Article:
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Today, we’re going to talk about the number one fake metric in revenue cycle management. That number one fake metric, drum roll please…net collection.

Net collection rate, to be clear, is not in and of itself a fake metric. There are entities out there that calculate a real net collection rate.

Fake Metric

We mean that that’s the number one fake metric. It is the number one metric that is entirely made-up and fabricated by revenue cycle management companies, software companies, by a ton of different organizations. It is the number one most absurd, fake, completely made-up bogus metric out there. Increasingly, it’s becoming popular as a metric.

We recently got some analysis from a billing company that listed, among other metrics, that they calculated a net collection rate. The way that they calculated the net collection rate. I will tell you that this is the most absurd we’ve ever seen for a net collection rate, but it’s generally under the same principles of why they’re always made-up or almost always made-up. The way they calculated net collections was to take net payments and divide it by what you would call, in their words, what you should have gotten paid. The specific calculation was net payments, divided by charges, minus all the write-offs, adjustments, bad debt, and everything else that you would take out.

I want everybody to think about that for a moment. Net payments, divided by charges, minus everything that they took out. It makes your jaw drop. Its impressive how manufactured that is. It means that they get to calculate and have their net collection rate be 100% on every claim, all day, and every day. 100% net collection rate all the time.

Now, first of all, metrics only matter if they’re actionable. Suppose there’s something that you can do with that data, with that metric. It guides you in some direction. It tells you that you should make some change. There is some particular area to focus on, but this is completely a joke. The only purpose this serves is to pat yourself on the back. Maybe, that’s the goal of this billing company to say, “Look how great we are!”

We’ve seen that much more often recently. When people are touting their performance, they say we have some made-up net collection rate. The worst thing about this is you believe everything the payer says, which is entirely absurd.

What is Net Collection Rate?

If you should have gotten $100 on a patient encounter and only got $50, this will show 100%. It’s their net collection rate. If you got $0 when you should have gotten $100, it’ll still show 100%. If you send the claim to the wrong insurance company and got a denial back, saying “Wrong insurance company,” and you never got it to the right insurance company because you couldn’t get updated information from the referring ordering physician, something like that. You wrote it off because one of those categories was write-offs; that claim would have been written off, it would have been subtracted out of the denominator, and you would still be at a perfect 100%.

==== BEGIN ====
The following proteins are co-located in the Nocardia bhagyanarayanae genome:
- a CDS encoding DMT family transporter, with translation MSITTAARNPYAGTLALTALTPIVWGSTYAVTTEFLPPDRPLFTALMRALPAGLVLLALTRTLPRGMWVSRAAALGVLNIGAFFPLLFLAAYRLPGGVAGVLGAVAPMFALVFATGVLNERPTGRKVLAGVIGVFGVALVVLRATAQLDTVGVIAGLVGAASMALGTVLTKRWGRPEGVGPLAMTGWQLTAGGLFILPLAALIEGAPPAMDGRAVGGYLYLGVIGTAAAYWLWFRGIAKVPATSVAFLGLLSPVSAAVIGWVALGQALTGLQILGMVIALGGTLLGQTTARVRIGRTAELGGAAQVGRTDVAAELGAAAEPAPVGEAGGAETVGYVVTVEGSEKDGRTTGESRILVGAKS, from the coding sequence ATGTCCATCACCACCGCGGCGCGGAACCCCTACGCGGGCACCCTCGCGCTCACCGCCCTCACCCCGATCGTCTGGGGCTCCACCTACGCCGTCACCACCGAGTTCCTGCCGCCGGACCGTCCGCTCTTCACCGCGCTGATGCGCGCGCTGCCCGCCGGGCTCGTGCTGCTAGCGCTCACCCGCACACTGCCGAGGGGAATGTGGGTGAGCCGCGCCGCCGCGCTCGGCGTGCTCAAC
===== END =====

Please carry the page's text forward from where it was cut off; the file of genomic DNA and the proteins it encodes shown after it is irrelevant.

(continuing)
Holy mackerel! I mean, it’s insane! I can’t believe how egregious this is, but this is generally what we see when we see a net collection rate, which is you have this concept of what you should have been paid.

Faulty Analysis

The problem with most net collection rate calculations is it assumes that what the payers are telling you is true. If they deny something and they give you a reason for it, and they don’t pay you, then you believe that that’s true. It doesn’t hurt your net collection rate when, in fact, more often than not, it’s not true what the insurance company says, or it’s something that’s solvable, and you could have gotten paid.

Even in that example where you sent it to the wrong insurance company, if you had gotten that information right away, or maybe you checked eligibility as soon as you got it before you did the study or processed sample or whatever it was. You got the corrected insurance information, and you could have gotten paid. Or if you knew the pay rule, such that you submitted it correctly with the proper diagnosis, you could have gotten paid.

The net collection doesn’t tell you much when you calculate it that way. Almost all of them that we’ve ever seen calculate this in a way to make whoever it is look better.

How often have you ever seen the net collection rate that’s 76% or 83%? It’s pretty much always 93%, 95%, 98% depending upon how self-aggrandizing they are. Number one fake metric in revenue cycle management – net collection rate, baby.

 

 

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